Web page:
View More Blog Posts

Temporary or Contract Jobs rival Full Time Positions

Posted on Nov 30, 2018

Job seekers who believe that Temporary or Contract positions are not as good as full time “perm” or “permanent” jobs may want to think again.  The reasons may not be obvious, but here are some:

  1. No job is really permanent.  Most positions are legally classified as “Employment at Will”.  Any full time or temp job can end at any time.
  2. Temporary positions are a great way to explore a company and department to decide if the opportunity is the right fit (e.g. location, hours, work environment).
  3. Sometimes temporary or contract employees earn a higher hourly pay rate.  Since companies spend an additional 70% of the employee’s salary on payroll taxes and benefits, they have the ability to offer higher wages to temporary or contract employees.  Additionally, many jobs are classified as non-exempt so employees are eligible for Overtime.
  4. Employers usually hire temps or contractors quicker than full time candidates.  Many times, the corporate Human Resources (HR) department doesn’t even approve the assignment.  The hiring department can handle the staff augmentation quickly.
  5. Temp positions now offer health benefits and 401(k) retirement benefits.
  6. In the state of New Jersey, there is Paid Sick Leave so everyone gets some PTO regardless of who the employer is.
  7. Temporary employees don’t officially increase employer headcount for the company on assignment.   Consequently, there are less compliance requirements, reporting, quotas, and government restrictions on the company.  The temporary employee can provides minimal risk to the Human Resources policies.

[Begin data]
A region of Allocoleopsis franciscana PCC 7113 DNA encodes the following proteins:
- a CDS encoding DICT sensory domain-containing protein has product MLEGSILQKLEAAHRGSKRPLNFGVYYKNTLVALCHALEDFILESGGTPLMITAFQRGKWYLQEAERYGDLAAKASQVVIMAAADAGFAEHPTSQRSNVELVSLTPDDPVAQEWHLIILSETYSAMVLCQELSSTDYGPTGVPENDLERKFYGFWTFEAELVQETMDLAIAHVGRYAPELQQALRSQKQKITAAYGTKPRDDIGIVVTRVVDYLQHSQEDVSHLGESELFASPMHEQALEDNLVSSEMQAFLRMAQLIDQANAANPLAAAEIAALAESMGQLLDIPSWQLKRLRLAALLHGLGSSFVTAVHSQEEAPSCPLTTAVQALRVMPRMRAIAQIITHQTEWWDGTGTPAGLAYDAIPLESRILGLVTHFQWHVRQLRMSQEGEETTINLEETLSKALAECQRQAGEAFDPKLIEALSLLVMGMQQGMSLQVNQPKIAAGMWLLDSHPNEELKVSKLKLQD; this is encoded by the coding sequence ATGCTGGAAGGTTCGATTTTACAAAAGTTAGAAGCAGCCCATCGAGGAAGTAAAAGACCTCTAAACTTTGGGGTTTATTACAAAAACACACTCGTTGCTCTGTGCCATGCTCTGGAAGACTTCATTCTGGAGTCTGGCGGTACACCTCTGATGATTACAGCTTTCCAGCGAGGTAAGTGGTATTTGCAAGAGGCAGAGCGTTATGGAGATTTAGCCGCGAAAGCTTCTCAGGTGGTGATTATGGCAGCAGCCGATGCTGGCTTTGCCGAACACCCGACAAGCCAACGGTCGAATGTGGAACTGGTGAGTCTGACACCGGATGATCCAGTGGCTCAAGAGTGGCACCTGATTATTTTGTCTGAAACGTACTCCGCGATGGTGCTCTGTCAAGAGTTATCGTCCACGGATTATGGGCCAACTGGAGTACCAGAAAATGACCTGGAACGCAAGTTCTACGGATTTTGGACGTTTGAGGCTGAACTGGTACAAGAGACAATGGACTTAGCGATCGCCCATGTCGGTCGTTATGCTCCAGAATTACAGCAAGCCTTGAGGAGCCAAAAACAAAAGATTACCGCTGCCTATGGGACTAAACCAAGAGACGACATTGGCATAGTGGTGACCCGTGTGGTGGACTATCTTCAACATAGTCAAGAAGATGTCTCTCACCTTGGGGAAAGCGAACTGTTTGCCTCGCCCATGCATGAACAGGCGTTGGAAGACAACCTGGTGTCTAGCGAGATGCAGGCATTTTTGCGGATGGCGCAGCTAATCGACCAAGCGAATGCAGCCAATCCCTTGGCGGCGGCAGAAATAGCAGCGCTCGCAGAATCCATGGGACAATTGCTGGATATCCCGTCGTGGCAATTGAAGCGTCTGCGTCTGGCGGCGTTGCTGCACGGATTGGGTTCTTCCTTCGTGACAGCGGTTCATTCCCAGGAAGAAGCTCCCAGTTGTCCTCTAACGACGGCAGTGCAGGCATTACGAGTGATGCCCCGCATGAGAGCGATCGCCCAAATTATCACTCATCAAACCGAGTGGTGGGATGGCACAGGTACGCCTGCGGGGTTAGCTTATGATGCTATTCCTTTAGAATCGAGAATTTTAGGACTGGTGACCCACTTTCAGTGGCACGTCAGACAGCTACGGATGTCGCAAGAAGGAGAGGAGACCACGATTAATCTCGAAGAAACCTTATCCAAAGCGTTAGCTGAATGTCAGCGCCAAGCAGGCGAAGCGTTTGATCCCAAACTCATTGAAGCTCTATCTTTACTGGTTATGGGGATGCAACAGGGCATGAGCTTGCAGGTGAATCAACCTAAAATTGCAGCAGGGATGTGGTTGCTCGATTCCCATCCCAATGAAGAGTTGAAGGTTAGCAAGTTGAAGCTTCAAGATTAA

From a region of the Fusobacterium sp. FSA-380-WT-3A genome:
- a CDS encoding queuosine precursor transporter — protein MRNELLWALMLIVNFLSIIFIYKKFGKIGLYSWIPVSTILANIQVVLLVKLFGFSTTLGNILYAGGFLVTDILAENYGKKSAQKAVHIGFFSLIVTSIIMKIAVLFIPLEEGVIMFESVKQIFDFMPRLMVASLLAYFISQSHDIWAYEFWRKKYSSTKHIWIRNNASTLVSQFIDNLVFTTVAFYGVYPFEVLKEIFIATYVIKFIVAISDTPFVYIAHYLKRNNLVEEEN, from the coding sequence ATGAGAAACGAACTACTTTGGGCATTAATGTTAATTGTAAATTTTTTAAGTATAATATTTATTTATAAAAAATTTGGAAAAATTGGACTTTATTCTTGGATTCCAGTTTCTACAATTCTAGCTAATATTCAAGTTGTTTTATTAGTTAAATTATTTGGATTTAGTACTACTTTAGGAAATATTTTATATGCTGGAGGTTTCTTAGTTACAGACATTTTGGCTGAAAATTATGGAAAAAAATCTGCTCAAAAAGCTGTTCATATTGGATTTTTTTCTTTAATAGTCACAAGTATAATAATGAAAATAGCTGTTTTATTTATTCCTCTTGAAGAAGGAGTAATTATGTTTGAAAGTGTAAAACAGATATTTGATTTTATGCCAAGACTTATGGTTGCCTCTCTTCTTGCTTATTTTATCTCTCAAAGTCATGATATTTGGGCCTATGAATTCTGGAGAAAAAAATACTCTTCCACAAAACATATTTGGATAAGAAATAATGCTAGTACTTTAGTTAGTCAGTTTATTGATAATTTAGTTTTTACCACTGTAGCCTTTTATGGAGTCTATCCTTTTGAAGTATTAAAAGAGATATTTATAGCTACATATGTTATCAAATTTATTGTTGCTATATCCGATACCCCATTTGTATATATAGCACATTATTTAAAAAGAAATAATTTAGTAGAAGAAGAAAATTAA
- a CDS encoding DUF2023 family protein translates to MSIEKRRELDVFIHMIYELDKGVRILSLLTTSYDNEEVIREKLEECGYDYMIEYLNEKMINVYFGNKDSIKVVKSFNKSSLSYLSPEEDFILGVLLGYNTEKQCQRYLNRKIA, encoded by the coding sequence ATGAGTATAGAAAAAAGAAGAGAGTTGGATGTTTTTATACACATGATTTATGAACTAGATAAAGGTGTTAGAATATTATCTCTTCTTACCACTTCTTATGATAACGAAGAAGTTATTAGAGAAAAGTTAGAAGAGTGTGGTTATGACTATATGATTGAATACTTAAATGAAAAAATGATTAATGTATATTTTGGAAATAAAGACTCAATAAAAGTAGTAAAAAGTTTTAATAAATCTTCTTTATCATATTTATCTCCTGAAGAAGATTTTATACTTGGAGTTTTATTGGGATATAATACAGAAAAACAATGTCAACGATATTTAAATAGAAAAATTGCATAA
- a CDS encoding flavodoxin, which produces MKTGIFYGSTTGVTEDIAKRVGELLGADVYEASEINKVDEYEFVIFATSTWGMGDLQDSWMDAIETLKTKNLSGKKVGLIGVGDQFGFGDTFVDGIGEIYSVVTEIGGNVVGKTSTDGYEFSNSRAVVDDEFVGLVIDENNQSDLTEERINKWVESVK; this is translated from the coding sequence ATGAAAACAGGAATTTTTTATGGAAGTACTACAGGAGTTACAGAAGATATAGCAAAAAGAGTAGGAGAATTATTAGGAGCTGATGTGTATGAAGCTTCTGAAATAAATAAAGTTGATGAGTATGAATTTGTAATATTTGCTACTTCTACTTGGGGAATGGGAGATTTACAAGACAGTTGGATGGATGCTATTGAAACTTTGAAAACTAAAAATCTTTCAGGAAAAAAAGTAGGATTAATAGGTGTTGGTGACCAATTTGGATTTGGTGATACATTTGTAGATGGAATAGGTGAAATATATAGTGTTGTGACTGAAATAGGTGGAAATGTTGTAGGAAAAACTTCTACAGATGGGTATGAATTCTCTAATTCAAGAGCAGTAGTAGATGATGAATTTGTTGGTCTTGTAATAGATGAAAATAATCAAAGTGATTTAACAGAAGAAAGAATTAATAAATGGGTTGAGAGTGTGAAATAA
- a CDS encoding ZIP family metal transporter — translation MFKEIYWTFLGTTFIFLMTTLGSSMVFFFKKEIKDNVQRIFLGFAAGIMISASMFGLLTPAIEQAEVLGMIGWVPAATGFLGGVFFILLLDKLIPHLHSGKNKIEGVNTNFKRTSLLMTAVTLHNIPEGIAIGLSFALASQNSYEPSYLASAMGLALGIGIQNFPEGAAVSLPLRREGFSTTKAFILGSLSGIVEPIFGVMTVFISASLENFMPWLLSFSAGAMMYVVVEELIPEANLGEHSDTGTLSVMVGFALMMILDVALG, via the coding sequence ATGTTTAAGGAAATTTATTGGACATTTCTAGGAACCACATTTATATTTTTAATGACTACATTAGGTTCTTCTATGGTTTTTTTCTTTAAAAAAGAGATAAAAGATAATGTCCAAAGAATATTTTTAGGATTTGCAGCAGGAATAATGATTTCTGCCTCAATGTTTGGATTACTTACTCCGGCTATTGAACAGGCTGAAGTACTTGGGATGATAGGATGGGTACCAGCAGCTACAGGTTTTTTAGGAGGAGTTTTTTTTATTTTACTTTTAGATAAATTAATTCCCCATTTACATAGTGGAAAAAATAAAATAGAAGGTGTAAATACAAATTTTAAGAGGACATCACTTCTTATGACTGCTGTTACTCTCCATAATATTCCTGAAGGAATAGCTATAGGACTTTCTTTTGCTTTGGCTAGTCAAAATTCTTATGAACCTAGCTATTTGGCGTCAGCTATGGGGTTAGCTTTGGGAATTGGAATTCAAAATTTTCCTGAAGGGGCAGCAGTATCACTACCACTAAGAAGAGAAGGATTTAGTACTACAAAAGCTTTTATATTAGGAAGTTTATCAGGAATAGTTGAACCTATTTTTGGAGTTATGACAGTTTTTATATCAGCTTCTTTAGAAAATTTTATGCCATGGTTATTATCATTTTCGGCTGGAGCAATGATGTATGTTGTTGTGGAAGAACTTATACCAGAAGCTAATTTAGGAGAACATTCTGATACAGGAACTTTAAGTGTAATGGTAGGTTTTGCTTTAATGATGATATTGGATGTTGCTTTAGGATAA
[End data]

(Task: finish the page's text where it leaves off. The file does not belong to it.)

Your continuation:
To get a better understanding of the benefits to working as a temporary employee, contact a staffing firm such as UNIFORCE Staffing Solutions who can help explain the process.

View More Blog Posts

The end of the year: a good time to search for a job

Posted on Nov 16, 2018

The end of the calendar year is always a good time to search for a new job opportunity.  Most mid size and large corporations prepare year end planning and budgets to allocate full time headcount for the full calendar year.  The true and interesting fact is that many companies still have unused headcount budget for 2018.  Consequently, hiring managers may be quick to make hiring decisions in the event that they don’t use their headcount budget.

Staffing firms are also a part of the equation.  Corporations still utilize staffing firms as staffing augmentation partners for temp-to-hire positions.  The goal is to bring on someone as a temp and ultimately convert their employment  to full time headcount status.

Time to get that resume ready and get to work.  After all, finding is a job is a job.

View More Blog Posts

New Jersey Paid Sick Leave

Posted on Nov 09, 2018

The New Jersey Paid Sick Leave Act will take effect on October 29th.  It requires New Jersey employers to provide up to 40 hours of paid sick leave per year to covered employees.

Employers are not required to permit employees to use more than 40 hours of sick leave in a benefit year.  Employees can use accrued sick time after 120th day of their first date of employment for the following reasons:

  • Care or treatment of an employee’s own mental or physical illness including preventative medical care
  • Aid or care for a covered family member during diagnosis
  • Circumstances related to an employee or their family member’s status as a victim of domestic or sexual violence.
  • Closure of an employee’s workplace or of a school/childcare of an employee’s child because of a public official’s order
  • Time to attend a meeting requested or required by school to discuss a child’s health condition

The act provides employers with the discretion to choose the increments in which its employees may use accrued sick time. However, the largest increment chosen may not be larger than the number of hours an employee was scheduled to work in a given shift. For example, if an employee is scheduled to work a 7-hour shift, the employer cannot mandate that the employee use paid sick time in increments of eight hours.